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Watch out for vacation rental scams

NBC's Kerry Sanders reports on an online scam that is taking Florida vacationers for thousands of dollars by renting out homes that are not actually available.

Imagine: You're planning a getaway for your group of friends, you find a great vacation house at an affordable price, you send a check and when you show up, you learn the property isn't a rental at all — in fact, someone is actually living there. 

That’s exactly what happened to Louise Bedard of Montreal, Quebec, who found a beach house for rent in an upscale neighborhood in Fort Lauderdale, Fla. "It looked just like what I wanted ... a perfect house," she told NBC News' Kerry Sanders. Bedard found the property online and signed a contract for a 24-day rental. When she and three generations of family and friends showed up for a girlfriend getaway, however, they learned they had been scammed: The person advertising the home didn't own it, and the home was never for rent.

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“Vacations should be fun and hassle-free,” said Sterling Ivey of the Florida Department of Agriculture and Consumer Services, which has oversight in Florida over regulated industries that sell travel vacation plans. “Unfortunately, there are some in the travel business who are more concerned with separating travelers from their money than in getting them to their destinations.”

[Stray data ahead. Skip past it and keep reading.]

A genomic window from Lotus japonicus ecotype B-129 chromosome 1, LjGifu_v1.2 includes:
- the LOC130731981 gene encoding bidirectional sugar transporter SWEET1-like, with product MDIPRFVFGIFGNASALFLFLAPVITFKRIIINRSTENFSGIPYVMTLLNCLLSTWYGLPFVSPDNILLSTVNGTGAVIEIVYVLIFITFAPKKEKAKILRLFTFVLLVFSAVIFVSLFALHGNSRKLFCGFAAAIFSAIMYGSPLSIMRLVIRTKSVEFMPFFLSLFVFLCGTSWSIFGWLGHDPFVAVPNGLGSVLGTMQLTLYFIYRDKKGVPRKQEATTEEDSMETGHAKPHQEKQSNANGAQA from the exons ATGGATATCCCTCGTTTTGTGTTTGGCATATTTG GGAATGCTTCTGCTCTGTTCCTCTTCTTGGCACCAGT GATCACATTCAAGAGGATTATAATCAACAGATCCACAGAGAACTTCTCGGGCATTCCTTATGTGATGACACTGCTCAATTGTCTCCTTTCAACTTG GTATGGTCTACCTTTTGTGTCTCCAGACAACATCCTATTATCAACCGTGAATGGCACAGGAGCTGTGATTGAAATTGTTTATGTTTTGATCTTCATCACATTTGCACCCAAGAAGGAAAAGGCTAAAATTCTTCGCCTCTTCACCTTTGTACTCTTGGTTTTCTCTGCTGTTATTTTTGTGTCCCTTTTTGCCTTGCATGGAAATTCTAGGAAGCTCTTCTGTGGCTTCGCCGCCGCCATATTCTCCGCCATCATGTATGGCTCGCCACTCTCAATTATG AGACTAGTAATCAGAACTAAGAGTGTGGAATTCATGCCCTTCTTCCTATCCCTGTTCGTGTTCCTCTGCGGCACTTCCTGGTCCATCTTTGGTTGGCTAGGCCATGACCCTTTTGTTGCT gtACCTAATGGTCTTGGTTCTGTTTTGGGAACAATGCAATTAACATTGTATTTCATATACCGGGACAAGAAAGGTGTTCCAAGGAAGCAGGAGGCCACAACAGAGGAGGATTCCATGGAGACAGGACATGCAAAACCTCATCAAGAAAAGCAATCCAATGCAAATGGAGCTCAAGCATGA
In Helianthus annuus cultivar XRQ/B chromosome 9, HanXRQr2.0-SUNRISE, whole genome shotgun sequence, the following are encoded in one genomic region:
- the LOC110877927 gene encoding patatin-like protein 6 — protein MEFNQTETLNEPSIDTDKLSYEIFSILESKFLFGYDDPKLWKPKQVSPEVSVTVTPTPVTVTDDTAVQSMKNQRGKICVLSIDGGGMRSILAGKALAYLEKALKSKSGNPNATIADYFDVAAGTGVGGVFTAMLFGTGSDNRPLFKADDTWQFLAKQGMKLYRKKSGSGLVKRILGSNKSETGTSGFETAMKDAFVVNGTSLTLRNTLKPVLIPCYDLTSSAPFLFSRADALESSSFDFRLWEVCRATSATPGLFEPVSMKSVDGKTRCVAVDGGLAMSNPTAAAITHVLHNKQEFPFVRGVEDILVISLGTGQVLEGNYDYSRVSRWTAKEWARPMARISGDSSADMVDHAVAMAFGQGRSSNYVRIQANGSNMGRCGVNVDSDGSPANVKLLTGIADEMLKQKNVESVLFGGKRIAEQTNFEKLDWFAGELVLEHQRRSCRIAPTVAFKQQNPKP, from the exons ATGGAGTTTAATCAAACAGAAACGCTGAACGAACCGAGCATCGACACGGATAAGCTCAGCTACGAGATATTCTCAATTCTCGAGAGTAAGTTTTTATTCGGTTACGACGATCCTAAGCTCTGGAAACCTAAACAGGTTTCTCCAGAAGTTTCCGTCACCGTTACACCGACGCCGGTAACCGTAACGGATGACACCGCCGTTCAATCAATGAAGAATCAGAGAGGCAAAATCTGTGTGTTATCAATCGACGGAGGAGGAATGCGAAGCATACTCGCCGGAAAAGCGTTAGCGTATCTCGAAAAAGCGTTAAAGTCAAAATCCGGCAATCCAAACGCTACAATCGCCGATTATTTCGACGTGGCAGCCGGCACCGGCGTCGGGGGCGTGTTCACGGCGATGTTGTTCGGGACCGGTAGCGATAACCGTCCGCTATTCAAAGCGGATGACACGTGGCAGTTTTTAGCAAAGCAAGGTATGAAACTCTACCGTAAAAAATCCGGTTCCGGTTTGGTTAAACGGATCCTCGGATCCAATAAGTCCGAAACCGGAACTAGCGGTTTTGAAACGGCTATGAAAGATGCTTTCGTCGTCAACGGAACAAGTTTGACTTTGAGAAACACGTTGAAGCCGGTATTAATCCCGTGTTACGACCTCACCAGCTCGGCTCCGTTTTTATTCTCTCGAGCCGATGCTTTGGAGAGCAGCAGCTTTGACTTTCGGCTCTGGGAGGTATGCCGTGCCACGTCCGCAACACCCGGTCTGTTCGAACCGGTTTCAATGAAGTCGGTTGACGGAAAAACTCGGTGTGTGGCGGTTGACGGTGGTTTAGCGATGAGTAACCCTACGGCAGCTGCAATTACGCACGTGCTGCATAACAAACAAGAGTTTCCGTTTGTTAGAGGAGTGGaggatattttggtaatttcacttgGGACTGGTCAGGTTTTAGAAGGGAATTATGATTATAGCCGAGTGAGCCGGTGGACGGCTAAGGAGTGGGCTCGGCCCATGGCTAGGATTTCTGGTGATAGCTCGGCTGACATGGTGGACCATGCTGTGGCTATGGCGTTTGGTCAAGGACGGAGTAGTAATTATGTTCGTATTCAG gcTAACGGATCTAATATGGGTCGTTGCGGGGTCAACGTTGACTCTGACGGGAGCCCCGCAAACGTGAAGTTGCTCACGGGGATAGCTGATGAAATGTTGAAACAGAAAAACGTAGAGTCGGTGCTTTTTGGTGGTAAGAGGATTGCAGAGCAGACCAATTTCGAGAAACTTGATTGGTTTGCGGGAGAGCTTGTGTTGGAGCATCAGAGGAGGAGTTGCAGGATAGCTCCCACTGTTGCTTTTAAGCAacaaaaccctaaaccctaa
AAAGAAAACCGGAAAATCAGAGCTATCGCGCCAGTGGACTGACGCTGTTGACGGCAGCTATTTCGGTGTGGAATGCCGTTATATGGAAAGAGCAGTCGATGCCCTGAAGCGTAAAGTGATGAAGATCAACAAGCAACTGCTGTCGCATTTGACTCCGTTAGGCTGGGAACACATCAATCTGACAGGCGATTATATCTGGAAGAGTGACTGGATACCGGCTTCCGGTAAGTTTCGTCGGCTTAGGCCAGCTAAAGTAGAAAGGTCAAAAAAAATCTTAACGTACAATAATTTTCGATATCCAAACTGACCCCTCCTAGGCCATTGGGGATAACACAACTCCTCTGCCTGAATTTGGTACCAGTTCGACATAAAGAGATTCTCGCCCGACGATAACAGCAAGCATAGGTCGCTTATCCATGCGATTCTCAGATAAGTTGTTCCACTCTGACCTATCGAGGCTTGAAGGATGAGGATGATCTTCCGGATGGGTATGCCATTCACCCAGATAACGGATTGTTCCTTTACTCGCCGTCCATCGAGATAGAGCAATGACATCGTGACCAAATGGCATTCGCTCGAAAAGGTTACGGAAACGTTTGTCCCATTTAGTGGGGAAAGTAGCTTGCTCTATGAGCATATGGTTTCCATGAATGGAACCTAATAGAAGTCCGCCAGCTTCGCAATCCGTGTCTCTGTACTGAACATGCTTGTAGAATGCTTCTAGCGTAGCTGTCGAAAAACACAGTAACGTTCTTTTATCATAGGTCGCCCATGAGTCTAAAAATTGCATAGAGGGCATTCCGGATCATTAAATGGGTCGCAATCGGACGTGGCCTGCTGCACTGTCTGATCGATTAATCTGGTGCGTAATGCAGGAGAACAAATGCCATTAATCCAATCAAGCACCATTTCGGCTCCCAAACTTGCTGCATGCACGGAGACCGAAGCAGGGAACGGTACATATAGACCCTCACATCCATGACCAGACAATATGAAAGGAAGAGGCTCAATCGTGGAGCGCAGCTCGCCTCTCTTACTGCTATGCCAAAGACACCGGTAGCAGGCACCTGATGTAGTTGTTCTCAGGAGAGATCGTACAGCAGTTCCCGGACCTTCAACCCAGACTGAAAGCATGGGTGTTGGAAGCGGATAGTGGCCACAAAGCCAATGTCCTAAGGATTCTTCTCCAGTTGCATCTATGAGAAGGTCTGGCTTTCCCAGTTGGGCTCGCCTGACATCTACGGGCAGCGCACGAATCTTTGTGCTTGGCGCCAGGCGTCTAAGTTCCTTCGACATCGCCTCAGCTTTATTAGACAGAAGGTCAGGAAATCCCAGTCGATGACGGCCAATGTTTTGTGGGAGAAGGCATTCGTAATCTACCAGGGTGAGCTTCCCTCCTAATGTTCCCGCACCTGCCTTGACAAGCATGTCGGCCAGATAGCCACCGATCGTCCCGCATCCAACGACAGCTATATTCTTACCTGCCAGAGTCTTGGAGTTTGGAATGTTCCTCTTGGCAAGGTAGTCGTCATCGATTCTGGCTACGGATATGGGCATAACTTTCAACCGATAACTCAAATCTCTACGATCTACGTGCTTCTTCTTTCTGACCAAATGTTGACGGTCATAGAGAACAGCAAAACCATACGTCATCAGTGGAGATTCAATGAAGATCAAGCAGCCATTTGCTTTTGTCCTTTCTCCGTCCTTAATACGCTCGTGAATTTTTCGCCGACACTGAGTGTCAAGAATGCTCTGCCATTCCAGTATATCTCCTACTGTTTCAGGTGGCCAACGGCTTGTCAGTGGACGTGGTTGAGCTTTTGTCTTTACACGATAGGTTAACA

Ivey says consumers can reduce their chances of falling victim to unscrupulous sellers of travel by making sure businesses are registered in the state they are doing business in and checking to see if there are any complaints filed against that business.

Carl Shepherd, co-founder and chief strategic officer of HomeAway.com, which claims to be the largest vacation rental company in the world, offers these additional tips:

  • Deal only with a reputable site where the owners and property managers have to join and be vetted;
  • Look to see how well the property is presented. Are there descriptions, photos, reviews and previous renters you can contact?;
  • Pay attention to who is responding. How fast do people get back to you? Is there a phone number you can call? Does the e-mail address you write to keep changing?;
  • Be alert to how a renter asks to be paid. “If they want you to wire money via Western Union, that’s never a good idea,” said Shepherd. “The best way to pay is via credit card.”

Shepherd also encourages vacation home renters to take advantage of any verification procedures and insurance or guarantee programs offered by vacation rental companies. These, he says, can help protect your trip from fraud and a wide range of unforeseen circumstances.

HomeAway, for example, sells a Carefree Rental Guarantee and Airbnb, which lists properties in more than 19,000 cities, maintains a Trust & Safety Center that includes a long list of helpful safety tips for guests.

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Find more by Harriet Baskas on Stuck at The Airport.com and follow her on Twitter.